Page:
MDes Alumnus Brings Glass Casting and CAD Together in New CS Course
Posted on August 22, 2016 | Updated June 10, 2019, 11:07AM
Continuing Studies at ECU has partnered with Terminal City Glass Co-op to offer a new course.
Continuing Studies at ECU has partnered with Terminal City Glass Co-op to offer a new course that combines hot glass casting and digital production. One of three instructors, Aaron Oussoren ('15), recently graduated with his MDes and the foundation of the course ties deeply into his own research and thesis.
“I wanted to do my master’s here because I want to look at the connection points between a traditional materials and the digital lab,” says Aaron, who felt he fit right in with the Material Matters Group at Emily Carr.
Glass Casting and Digital Production (CEID 100), the continuing studies course starting this September, was adapted from a course he taught to undergraduate students last year, which ran half in the digital lab at ECU and half in the glass studio at Terminal City.
“We didn’t want to have all designers or all artists,” says Aaron. The course wasn’t restricted to a major - just third-year standing. “It was a way to balance the creative approach.”
Aaron has made changes to the course based on his experience, but the basic process is unchanged - students produce a design using 3D modelling software Rhino, print the design using 3D printing and make a final version of their design using glass casting.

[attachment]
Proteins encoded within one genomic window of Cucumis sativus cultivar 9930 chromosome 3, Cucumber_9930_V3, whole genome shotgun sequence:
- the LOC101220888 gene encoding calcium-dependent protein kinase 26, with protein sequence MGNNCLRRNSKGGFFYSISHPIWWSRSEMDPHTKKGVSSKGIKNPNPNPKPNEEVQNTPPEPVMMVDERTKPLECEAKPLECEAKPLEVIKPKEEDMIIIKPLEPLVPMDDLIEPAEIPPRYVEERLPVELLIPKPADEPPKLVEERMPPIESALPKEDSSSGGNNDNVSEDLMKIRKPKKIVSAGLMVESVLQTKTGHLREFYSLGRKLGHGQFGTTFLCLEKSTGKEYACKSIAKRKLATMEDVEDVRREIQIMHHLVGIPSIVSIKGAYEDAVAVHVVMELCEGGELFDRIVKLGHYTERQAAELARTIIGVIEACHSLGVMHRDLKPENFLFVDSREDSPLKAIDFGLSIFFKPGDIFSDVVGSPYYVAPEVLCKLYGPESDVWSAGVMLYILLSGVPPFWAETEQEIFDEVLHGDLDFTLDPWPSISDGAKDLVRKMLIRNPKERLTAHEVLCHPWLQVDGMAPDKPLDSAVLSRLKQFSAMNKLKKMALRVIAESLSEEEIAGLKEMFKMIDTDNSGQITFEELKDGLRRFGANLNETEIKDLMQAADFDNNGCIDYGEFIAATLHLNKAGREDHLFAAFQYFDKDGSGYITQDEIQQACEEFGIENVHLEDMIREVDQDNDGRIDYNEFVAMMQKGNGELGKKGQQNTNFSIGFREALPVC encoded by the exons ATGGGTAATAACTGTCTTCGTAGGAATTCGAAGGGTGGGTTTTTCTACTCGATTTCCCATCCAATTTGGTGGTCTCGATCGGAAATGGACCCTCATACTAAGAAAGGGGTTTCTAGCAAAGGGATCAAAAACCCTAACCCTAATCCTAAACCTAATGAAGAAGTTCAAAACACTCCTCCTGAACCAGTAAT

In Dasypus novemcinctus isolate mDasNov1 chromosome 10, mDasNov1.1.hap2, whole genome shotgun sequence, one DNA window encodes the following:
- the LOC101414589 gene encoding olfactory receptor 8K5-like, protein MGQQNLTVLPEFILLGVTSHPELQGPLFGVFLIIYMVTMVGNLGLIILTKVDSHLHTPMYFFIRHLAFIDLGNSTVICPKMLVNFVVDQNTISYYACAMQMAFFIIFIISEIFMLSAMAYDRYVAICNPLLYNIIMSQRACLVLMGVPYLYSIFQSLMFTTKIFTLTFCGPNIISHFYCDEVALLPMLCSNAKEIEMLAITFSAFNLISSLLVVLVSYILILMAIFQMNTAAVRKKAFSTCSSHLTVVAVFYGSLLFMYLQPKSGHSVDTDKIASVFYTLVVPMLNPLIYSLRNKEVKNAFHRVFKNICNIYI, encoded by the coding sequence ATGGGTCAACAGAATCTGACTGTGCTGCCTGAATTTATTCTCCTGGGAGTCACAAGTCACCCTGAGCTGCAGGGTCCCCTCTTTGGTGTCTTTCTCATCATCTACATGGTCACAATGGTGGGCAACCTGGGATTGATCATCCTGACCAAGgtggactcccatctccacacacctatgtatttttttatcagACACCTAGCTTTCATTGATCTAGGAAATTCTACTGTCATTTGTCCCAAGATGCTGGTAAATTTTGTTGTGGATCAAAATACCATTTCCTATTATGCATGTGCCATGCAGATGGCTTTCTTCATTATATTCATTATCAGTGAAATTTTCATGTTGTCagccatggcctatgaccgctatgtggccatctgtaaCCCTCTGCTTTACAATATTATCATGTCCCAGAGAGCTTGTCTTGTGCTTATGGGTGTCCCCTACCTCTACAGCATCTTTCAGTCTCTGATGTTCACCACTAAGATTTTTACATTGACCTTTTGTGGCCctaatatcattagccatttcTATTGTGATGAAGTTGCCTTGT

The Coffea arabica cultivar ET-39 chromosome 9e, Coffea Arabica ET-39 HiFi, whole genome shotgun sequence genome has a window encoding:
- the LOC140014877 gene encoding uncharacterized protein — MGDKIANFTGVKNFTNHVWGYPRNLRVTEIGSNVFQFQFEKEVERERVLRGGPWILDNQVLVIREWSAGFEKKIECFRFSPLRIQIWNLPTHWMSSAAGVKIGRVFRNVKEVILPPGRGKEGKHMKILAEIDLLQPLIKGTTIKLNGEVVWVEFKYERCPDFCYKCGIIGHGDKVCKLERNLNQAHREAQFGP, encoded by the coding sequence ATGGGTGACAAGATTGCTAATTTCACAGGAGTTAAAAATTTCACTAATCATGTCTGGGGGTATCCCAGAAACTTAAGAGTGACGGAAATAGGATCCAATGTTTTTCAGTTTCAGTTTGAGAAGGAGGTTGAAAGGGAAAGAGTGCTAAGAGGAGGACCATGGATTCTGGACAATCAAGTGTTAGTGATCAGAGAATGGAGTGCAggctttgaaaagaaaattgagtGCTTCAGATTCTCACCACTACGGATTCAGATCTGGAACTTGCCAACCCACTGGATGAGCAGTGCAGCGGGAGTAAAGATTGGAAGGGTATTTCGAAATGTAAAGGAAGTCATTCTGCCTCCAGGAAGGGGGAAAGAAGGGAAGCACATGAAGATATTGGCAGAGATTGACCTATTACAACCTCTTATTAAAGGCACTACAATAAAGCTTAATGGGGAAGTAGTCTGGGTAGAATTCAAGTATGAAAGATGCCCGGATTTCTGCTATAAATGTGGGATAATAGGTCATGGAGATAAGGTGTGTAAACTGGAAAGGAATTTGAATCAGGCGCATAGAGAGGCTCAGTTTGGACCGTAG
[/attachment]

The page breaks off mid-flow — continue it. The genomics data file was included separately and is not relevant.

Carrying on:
“At first glance, it may seem like two opposing approaches to producing – the hands-on, risk-riddled process of craft and the very linear, restricted work in CAD,” says Aaron. “But there’s a lot more to explore here and we’re very interested in what’s coming out of these courses.”
No previous art or design experience is required for the CS course, but Aaron expects some students will come in with a related practice.
“I think we’ll see people coming in from both the design side and the craft side,” he says. “It’s an exceptional opportunity for the right person.”
Part of what makes the course exceptional is the facilities students will have access to as well as the three instructors they get to work with.
“We have one of the most skilled glass workers in the country (Brad Turner) and we have someone who knows digital manufacturing inside and out (Philip Robbins),” says Aaron. “This course couldn’t run without these people and these facilities - we are incredibly lucky.”
CEID 100 Glass Casting and Digital Production starts on September 10, 2016. Space is very limited - register early. Learn more at ecuad.ca/glass.